Administrative Dissolution This is when the state dissolves your business because you have failed to timely file your Uniform Business Report. (See Uniform Business report.)
Amendment This is a change of your corporate records, such as changing your corporate name or officers and directors.
Annual Shareholders’ and Directors’ meetings To maintain the protection the corporation provides for the corporate owners the aforementioned meetings should take place annually and the election of Directors or officers or re-elected directors and officers should be documented.
Arbitration The process for resolution of dispute by one or more private, unofficial (non-governmental) persons who's selection is agreed to by the parties to the dispute, and which is outside of the judiciary processes (the courts). As used in the book, and as typically used, the word implies the use of the rules and regulations of the American Arbitration Association.
Assignment The act by an Assigner for transferring the Assignor’s title of ownership, interest or right in real or personal property to another. The Assignor relinquishes his rights to, and his liabilities and responsibilities for, the property. The recipient of this transfer is called the Assignee.
Articles of Incorporation This is the generic name for corporate documents that are filed with the state to form a corporation.
Articles of Organization This is the generic name for Limited Liability documents that are filed with the state to organize a Limited Liability Company.
Beneficiary One who has or will receive a benefit, such as a person for whose benefit a trust has been created; any person entitled to all or any part of the estate of a deceased person under the terms of a will.
Breach An intentional or unintentional violation of an obligation, contract or promise.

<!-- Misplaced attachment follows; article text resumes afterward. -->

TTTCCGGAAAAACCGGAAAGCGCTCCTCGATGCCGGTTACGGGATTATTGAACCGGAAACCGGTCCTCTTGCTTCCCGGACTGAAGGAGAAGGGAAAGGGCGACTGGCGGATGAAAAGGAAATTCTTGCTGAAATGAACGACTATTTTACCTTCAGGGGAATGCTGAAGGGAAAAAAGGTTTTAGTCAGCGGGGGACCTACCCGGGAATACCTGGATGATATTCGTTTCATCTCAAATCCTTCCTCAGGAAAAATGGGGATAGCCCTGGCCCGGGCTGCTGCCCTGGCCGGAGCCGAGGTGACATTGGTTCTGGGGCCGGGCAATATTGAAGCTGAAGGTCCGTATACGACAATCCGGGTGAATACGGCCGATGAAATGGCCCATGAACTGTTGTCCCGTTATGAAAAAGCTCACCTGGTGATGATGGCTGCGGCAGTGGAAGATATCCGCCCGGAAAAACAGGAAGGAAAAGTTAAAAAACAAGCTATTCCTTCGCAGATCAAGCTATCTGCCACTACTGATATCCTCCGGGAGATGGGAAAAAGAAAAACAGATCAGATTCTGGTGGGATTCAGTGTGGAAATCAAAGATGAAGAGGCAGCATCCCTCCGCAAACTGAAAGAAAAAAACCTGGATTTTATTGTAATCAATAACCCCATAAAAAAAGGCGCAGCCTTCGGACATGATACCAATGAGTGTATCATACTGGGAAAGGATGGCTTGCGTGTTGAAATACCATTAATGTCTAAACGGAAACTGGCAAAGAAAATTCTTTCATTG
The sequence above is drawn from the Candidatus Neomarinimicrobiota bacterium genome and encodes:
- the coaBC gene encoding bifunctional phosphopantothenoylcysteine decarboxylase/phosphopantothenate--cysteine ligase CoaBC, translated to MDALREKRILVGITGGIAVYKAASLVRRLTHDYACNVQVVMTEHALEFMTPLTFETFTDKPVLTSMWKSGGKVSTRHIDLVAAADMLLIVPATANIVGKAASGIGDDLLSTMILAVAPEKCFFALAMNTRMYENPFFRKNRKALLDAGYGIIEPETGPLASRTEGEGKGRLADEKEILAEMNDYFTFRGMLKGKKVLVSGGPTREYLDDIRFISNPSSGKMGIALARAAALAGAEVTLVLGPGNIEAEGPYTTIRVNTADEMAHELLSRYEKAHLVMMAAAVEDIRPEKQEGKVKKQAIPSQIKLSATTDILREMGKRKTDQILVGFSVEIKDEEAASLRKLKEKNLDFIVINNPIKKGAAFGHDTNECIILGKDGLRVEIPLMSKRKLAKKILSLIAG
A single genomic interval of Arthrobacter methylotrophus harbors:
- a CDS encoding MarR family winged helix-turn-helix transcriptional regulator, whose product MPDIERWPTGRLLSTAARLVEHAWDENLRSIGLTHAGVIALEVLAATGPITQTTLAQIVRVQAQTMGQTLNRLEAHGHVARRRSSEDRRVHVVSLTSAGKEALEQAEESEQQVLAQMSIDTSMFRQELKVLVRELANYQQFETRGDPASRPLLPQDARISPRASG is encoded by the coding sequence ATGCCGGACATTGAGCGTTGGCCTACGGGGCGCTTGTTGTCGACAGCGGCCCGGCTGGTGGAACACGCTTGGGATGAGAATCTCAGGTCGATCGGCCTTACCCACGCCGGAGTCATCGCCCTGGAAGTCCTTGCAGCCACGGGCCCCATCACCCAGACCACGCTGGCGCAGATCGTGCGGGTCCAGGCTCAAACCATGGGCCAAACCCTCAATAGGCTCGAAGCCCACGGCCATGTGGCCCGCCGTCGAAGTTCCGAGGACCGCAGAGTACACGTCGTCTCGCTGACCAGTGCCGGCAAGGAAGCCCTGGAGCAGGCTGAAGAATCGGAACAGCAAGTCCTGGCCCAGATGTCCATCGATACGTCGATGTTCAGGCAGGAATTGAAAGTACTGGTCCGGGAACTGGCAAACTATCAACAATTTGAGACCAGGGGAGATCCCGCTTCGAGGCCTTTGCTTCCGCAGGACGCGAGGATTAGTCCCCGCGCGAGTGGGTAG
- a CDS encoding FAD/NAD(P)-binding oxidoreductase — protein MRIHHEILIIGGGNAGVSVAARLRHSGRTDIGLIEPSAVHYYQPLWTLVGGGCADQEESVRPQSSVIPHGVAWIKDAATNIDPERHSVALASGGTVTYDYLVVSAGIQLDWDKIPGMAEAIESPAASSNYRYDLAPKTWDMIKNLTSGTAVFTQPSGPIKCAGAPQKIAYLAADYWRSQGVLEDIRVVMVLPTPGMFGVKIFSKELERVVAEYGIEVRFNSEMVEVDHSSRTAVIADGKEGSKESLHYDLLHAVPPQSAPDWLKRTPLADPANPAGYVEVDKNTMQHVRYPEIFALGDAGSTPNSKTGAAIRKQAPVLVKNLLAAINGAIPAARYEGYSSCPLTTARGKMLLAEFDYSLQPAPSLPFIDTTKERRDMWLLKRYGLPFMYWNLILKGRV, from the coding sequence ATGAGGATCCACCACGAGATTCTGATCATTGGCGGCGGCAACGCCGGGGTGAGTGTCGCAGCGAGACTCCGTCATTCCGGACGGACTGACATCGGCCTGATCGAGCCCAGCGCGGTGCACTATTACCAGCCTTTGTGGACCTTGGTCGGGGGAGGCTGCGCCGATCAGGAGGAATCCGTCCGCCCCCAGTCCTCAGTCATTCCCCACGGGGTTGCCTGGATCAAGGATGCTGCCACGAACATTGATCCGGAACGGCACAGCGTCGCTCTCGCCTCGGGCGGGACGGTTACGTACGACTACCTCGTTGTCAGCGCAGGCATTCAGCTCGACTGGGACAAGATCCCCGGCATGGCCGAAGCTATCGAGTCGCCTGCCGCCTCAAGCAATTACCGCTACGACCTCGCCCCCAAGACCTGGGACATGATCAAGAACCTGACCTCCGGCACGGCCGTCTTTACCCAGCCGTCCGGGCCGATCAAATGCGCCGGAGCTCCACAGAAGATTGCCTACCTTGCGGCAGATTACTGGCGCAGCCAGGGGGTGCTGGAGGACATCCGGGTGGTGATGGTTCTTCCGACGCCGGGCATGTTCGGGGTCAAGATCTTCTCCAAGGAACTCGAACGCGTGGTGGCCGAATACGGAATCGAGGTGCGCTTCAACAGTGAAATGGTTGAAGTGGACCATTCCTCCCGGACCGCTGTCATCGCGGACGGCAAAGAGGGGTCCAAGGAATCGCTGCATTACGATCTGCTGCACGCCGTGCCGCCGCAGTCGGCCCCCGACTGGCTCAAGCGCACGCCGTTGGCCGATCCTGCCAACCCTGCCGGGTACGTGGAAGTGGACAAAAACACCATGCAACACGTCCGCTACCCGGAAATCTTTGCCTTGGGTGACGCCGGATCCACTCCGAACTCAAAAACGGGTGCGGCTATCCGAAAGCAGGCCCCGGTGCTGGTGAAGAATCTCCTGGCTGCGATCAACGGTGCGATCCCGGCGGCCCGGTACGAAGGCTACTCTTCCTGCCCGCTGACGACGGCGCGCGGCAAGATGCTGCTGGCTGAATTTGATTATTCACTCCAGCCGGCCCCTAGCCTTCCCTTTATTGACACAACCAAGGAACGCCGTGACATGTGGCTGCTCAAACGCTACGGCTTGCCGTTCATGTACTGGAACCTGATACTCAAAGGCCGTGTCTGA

By-Laws The rules and regulations establishing the governing structure of a corporation or association.
Corporation An artificial entity created or recognized by a state, acknowledging an association of one or more people, which is separate and distinct from those people. Generally, individual shareholders enjoy the protection of limited liability in that each is liable and “at risk” only to the extent of his investment to purchase of the stock of the corporation.
C Corporation A type of corporate entity that is taxed on its profits at the Federal income tax level and in many states with a state income tax. The profits are then taxed at the personal level which creates what is called double taxation.
Corporate Book Also known as a corporate kit, houses the corporate records such as the articles, by-laws, minutes, stock certificate(s) and corporate seal.
Damages Monetary compensation paid to a person who has suffered loss, detriment or injury to his person, property or rights through an act or omission of another.
Deed The term for any one of several types of documents signed by the seller (also known as the grantor or vendor) establishing the transfer or ownership (title) or real estate to the buyer (also known as the grantee or vendee).
Directors (of a corporation) A person, appointed or elected by the shareholders of a corporation, who is authorized to direct and oversee the affairs of the corporation.
Dissolution Legally closing a corporation’s existence by filing articles of dissolution with the state.
Dividends Payment of corporate earnings to owners of the corporation (shareholders).